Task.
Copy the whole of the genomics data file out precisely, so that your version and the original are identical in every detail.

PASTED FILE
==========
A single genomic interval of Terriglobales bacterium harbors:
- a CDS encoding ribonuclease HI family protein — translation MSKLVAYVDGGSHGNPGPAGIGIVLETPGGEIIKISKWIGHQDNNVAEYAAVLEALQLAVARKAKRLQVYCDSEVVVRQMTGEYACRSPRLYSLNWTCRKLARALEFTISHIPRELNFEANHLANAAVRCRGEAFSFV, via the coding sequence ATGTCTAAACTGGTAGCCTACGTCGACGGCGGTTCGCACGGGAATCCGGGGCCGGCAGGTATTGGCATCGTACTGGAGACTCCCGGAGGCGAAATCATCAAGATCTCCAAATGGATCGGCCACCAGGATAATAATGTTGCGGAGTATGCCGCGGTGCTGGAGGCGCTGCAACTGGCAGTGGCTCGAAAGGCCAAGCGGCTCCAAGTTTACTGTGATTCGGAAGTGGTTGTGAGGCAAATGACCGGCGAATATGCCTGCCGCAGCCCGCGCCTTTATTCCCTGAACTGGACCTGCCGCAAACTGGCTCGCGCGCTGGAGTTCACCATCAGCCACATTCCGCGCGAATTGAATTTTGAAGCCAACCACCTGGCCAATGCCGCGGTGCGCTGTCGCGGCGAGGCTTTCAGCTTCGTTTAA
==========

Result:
A single genomic interval of Terriglobales bacterium harbors:
- a CDS encoding ribonuclease HI family protein — translation MSKLVAYVDGGSHGNPGPAGIGIVLETPGGEIIKISKWIGHQDNNVAEYAAVLEALQLAVARKAKRLQVYCDSEVVVRQMTGEYACRSPRLYSLNWTCRKLARALEFTISHIPRELNFEANHLANAAVRCRGEAFSFV, via the coding sequence ATGTCTAAACTGGTAGCCTACGTCGACGGCGGTTCGCACGGGAATCCGGGGCCGGCAGGTATTGGCATCGTACTGGAGACTCCCGGAGGCGAAATCATCAAGATCTCCAAATGGATCGGCCACCAGGATAATAATGTTGCGGAGTATGCCGCGGTGCTGGAGGCGCTGCAACTGGCAGTGGCTCGAAAGGCCAAGCGGCTCCAAGTTTACTGTGATTCGGAAGTGGTTGTGAGGCAAATGACCGGCGAATATGCCTGCCGCAGCCCGCGCCTTTATTCCCTGAACTGGACCTGCCGCAAACTGGCTCGCGCGCTGGAGTTCACCATCAGCCACATTCCGCGCGAATTGAATTTTGAAGCCAACCACCTGGCCAATGCCGCGGTGCGCTGTCGCGGCGAGGCTTTCAGCTTCGTTTAA